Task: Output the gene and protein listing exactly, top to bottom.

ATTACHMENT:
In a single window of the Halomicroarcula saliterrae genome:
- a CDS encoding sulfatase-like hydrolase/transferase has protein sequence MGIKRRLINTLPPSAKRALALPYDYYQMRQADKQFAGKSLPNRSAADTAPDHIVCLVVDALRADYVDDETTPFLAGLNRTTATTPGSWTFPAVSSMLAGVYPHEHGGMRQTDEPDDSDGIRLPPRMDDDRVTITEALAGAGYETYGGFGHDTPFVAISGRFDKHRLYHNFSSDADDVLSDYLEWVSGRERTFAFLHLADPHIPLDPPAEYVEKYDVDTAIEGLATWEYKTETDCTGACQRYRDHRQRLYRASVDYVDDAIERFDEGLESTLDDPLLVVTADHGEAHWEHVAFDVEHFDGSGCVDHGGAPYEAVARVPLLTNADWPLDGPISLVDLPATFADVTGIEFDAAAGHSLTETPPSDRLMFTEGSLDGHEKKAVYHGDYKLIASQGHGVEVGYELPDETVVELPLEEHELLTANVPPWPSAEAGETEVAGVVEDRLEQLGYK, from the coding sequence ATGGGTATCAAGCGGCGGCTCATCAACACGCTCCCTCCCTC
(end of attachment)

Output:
In a single window of the Halomicroarcula saliterrae genome:
- a CDS encoding sulfatase-like hydrolase/transferase has protein sequence MGIKRRLINTLPPSAKRALALPYDYYQMRQADKQFAGKSLPNRSAADTAPDHIVCLVVDALRADYVDDETTPFLAGLNRTTATTPGSWTFPAVSSMLAGVYPHEHGGMRQTDEPDDSDGIRLPPRMDDDRVTITEALAGAGYETYGGFGHDTPFVAISGRFDKHRLYHNFSSDADDVLSDYLEWVSGRERTFAFLHLADPHIPLDPPAEYVEKYDVDTAIEGLATWEYKTETDCTGACQRYRDHRQRLYRASVDYVDDAIERFDEGLESTLDDPLLVVTADHGEAHWEHVAFDVEHFDGSGCVDHGGAPYEAVARVPLLTNADWPLDGPISLVDLPATFADVTGIEFDAAAGHSLTETPPSDRLMFTEGSLDGHEKKAVYHGDYKLIASQGHGVEVGYELPDETVVELPLEEHELLTANVPPWPSAEAGETEVAGVVEDRLEQLGYK, from the coding sequence ATGGGTATCAAGCGGCGGCTCATCAACACGCTCCCTCCCTC